Because we are revolutionary– in the same way as Patrick Henry, Thomas Paine, Thomas Jefferson, and all those guys– white colonizers won’t give up the rights that we have gained– as women, as gays, as transgender women– without a fight … at least a peaceful fight, because the sanctity of private property is central to the “American” conception of “freedom.” Even if we have to borrow– or steal– lines from Black Lives Matter organizers, we will express our anger that Trump would do this to our government, our country, our way of life. “This is what [bourgeois] democracy looks like!”
Inspired by the revolutionary struggles of Africans/Black people in the U.S., and revolutions in Africa, Asia and Latin America, white people rose up in the 1960s and 1970s and made tremendous progress when it comes to our rights as gays, lesbians, and cisgender women (transgender women and men and nonbinary identities had to wait a bit longer). Now that we have gained these rights, we won’t give up them up so easily. A wealthy cisgender gay white couple can get married and live right next to the conservative white family who have the house across the cul-de-sac. White cisgender women aren’t imprisoned in the plastic palaces of suburbia, forced to spend their days wearing aprons and pearls while baking sunshine cakes. They can go into the white man’s world and dominate in the same way that he does– though for slightly less money. Transgender white women, with jobs in the white man’s world, can sometimes benefit from health plans that cover some of the costs of the surgeries we need in order to be accepted into the violently cisnormative white bourgeois society. Taken together as a class, we are on the rise: we’ve been emboldened by our gains, and it’s not so easy for President Trump to take away– with one stroke of the pen– the progress we’ve made.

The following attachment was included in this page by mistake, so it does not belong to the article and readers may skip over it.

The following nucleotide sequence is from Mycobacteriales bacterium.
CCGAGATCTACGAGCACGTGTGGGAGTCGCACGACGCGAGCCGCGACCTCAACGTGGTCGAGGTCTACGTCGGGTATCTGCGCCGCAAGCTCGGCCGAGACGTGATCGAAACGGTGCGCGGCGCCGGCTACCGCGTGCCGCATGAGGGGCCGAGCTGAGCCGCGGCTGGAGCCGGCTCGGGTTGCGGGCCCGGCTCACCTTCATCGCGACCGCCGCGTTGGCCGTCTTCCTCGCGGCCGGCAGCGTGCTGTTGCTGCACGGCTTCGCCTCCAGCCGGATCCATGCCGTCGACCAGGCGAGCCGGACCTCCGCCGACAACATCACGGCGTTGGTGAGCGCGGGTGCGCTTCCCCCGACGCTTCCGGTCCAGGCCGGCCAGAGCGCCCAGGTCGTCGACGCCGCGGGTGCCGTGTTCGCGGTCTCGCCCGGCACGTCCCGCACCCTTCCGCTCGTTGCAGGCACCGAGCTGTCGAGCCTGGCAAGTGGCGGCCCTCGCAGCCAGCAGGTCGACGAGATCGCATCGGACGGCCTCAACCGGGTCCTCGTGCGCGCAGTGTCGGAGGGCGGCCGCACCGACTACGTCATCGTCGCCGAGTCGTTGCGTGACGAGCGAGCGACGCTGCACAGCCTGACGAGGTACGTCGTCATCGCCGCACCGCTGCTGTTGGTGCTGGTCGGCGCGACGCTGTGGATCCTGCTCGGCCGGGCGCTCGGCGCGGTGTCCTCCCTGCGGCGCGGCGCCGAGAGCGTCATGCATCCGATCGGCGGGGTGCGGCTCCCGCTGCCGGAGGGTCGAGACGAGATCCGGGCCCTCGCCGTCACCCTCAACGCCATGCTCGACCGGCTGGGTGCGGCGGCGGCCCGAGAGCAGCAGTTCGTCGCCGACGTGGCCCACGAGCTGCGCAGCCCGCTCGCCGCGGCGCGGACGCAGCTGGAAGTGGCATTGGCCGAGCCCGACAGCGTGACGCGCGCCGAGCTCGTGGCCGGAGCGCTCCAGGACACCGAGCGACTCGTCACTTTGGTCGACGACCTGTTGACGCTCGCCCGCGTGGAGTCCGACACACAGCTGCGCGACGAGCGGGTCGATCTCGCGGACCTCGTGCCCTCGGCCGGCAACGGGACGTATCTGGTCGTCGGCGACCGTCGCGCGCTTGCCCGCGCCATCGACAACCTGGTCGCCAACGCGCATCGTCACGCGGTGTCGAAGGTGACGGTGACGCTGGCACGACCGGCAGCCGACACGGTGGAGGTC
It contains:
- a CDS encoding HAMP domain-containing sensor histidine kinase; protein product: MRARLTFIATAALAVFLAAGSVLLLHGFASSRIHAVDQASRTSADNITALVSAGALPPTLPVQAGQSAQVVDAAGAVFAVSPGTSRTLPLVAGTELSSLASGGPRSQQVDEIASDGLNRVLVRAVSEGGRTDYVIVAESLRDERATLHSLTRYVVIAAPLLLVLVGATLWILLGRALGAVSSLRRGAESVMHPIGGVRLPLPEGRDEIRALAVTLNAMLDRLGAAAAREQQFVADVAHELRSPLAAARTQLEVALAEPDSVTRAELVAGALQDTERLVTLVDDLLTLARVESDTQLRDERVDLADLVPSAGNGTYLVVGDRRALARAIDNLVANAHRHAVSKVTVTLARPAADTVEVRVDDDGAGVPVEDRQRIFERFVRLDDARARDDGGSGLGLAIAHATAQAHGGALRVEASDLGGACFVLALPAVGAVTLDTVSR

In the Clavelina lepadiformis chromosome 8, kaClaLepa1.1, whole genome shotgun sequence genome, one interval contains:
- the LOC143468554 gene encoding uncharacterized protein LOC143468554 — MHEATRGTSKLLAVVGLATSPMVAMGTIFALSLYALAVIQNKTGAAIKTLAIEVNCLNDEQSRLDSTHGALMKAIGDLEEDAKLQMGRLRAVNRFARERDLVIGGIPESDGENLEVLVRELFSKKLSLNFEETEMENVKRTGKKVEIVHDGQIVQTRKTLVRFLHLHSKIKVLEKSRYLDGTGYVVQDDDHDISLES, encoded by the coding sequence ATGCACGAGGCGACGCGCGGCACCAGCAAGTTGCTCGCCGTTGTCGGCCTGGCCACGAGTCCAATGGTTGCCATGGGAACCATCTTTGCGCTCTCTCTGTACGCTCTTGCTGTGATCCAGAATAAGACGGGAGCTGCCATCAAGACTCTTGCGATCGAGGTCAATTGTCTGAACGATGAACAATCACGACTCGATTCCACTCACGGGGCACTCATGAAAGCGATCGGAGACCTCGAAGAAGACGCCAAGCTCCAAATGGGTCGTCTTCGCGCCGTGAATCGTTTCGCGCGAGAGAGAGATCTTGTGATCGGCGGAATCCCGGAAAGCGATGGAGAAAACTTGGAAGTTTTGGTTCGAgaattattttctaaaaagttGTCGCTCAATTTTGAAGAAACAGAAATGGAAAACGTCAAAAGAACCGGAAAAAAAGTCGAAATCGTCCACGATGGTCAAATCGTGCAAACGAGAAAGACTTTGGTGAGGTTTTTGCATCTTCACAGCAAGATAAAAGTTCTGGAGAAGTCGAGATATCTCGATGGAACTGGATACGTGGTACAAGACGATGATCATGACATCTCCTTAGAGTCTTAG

Of course, if we belong to the left-wing of the white colonial identity, we want “people of color” to be included in this progress. We want them at our marches, that we lead. We want them in our nonprofit organizations, that we lead.
Capitalism’s erasure of the primary class contradiction that exists in the global economic system today– the dialectical relationship of the colonizer and the colonized– means that white gays, lesbians, women (trans or cis) can look directly across the horizontal plane of our class consciousness and see no “color,” but simply gays who happen to be Black, lesbians who happen to be Latina, transgender women who just happen to be Indigenous. Our fight is their fight. Their fight is our fight. And, yes, we’re fighting against racism too. But that’s just one fight on the same plane– one isolated aspect of the individual’s identity. We want them on our side as women, as transgender women, as lesbians or gays.